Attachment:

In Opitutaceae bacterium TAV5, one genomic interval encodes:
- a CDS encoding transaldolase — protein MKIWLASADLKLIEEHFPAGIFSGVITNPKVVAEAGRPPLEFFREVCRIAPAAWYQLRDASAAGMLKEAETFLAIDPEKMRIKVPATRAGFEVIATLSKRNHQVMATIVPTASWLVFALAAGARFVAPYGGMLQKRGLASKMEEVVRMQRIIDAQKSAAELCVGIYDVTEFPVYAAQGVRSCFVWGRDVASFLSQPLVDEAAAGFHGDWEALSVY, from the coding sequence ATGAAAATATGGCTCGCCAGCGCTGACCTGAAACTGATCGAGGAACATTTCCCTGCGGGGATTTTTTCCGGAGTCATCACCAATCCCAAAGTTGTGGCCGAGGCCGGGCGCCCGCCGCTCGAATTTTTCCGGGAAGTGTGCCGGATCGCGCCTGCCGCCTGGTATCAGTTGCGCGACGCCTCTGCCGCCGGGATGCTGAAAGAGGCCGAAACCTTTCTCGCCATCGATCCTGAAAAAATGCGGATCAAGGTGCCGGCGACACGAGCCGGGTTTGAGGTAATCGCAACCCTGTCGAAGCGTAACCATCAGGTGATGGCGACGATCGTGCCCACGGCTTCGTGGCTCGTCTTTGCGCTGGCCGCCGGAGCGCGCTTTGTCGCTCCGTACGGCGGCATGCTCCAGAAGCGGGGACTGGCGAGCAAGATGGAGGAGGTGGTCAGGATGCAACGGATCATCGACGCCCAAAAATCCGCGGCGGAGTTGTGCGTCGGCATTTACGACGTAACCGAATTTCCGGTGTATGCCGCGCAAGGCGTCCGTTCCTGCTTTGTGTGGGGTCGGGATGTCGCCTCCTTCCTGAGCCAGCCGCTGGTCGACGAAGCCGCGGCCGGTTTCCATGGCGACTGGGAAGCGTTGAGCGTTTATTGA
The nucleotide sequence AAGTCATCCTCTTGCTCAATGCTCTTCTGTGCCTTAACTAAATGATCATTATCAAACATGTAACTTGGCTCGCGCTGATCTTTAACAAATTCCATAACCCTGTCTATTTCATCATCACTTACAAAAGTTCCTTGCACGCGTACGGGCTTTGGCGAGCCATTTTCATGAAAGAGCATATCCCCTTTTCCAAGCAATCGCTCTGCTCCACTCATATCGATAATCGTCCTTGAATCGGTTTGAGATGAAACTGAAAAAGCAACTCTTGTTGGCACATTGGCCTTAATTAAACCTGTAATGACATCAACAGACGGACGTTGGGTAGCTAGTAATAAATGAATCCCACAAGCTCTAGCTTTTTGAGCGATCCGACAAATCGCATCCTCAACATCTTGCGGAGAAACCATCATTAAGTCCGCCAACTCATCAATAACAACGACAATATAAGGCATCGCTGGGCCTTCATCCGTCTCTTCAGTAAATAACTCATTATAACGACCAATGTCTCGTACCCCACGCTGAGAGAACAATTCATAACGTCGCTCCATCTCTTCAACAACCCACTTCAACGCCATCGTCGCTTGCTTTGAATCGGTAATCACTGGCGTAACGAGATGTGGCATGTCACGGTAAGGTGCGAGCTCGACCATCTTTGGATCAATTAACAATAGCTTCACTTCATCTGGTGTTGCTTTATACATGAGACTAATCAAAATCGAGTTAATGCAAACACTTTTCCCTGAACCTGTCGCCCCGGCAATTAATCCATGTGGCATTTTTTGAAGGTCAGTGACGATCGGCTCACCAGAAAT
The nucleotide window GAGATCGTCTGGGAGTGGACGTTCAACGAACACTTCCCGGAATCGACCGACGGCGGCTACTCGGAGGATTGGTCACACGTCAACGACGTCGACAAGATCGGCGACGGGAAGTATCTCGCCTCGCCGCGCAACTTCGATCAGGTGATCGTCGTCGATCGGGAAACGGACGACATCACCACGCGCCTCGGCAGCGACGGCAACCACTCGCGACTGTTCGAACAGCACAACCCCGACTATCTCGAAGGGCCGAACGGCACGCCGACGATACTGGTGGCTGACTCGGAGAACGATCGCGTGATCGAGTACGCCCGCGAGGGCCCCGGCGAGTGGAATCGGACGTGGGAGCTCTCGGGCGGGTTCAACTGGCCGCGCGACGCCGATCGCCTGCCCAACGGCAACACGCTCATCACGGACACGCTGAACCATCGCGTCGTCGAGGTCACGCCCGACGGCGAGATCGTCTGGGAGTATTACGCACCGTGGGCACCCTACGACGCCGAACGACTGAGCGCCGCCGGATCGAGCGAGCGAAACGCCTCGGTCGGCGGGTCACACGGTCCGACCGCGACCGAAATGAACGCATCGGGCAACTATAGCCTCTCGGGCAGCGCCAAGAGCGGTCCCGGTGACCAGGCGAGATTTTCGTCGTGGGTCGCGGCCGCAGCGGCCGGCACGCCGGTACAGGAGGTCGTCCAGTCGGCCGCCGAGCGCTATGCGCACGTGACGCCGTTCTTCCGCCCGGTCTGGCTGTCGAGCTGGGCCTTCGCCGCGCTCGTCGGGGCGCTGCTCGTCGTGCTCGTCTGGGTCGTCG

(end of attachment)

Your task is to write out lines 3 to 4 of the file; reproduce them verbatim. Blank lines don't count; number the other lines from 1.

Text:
The nucleotide sequence AAGTCATCCTCTTGCTCAATGCTCTTCTGTGCCTTAACTAAATGATCATTATCAAACATGTAACTTGGCTCGCGCTGATCTTTAACAAATTCCATAACCCTGTCTATTTCATCATCACTTACAAAAGTTCCTTGCACGCGTACGGGCTTTGGCGAGCCATTTTCATGAAAGAGCATATCCCCTTTTCCAAGCAATCGCTCTGCTCCACTCATATCGATAATCGTCCTTGAATCGGTTTGAGATGAAACTGAAAAAGCAACTCTTGTTGGCACATTGGCCTTAATTAAACCTGTAATGACATCAACAGACGGACGTTGGGTAGCTAGTAATAAATGAATCCCACAAGCTCTAGCTTTTTGAGCGATCCGACAAATCGCATCCTCAACATCTTGCGGAGAAACCATCATTAAGTCCGCCAACTCATCAATAACAACGACAATATAAGGCATCGCTGGGCCTTCATCCGTCTCTTCAGTAAATAACTCATTATAACGACCAATGTCTCGTACCCCACGCTGAGAGAACAATTCATAACGTCGCTCCATCTCTTCAACAACCCACTTCAACGCCATCGTCGCTTGCTTTGAATCGGTAATCACTGGCGTAACGAGATGTGGCATGTCACGGTAAGGTGCGAGCTCGACCATCTTTGGATCAATTAACAATAGCTTCACTTCATCTGGTGTTGCTTTATACATGAGACTAATCAAAATCGAGTTAATGCAAACACTTTTCCCTGAACCTGTCGCCCCGGCAATTAATCCATGTGGCATTTTTTGAAGGTCAGTGACGATCGGCTCACCAGAAAT
The nucleotide window GAGATCGTCTGGGAGTGGACGTTCAACGAACACTTCCCGGAATCGACCGACGGCGGCTACTCGGAGGATTGGTCACACGTCAACGACGTCGACAAGATCGGCGACGGGAAGTATCTCGCCTCGCCGCGCAACTTCGATCAGGTGATCGTCGTCGATCGGGAAACGGACGACATCACCACGCGCCTCGGCAGCGACGGCAACCACTCGCGACTGTTCGAACAGCACAACCCCGACTATCTCGAAGGGCCGAACGGCACGCCGACGATACTGGTGGCTGACTCGGAGAACGATCGCGTGATCGAGTACGCCCGCGAGGGCCCCGGCGAGTGGAATCGGACGTGGGAGCTCTCGGGCGGGTTCAACTGGCCGCGCGACGCCGATCGCCTGCCCAACGGCAACACGCTCATCACGGACACGCTGAACCATCGCGTCGTCGAGGTCACGCCCGACGGCGAGATCGTCTGGGAGTATTACGCACCGTGGGCACCCTACGACGCCGAACGACTGAGCGCCGCCGGATCGAGCGAGCGAAACGCCTCGGTCGGCGGGTCACACGGTCCGACCGCGACCGAAATGAACGCATCGGGCAACTATAGCCTCTCGGGCAGCGCCAAGAGCGGTCCCGGTGACCAGGCGAGATTTTCGTCGTGGGTCGCGGCCGCAGCGGCCGGCACGCCGGTACAGGAGGTCGTCCAGTCGGCCGCCGAGCGCTATGCGCACGTGACGCCGTTCTTCCGCCCGGTCTGGCTGTCGAGCTGGGCCTTCGCCGCGCTCGTCGGGGCGCTGCTCGTCGTGCTCGTCTGGGTCGTCG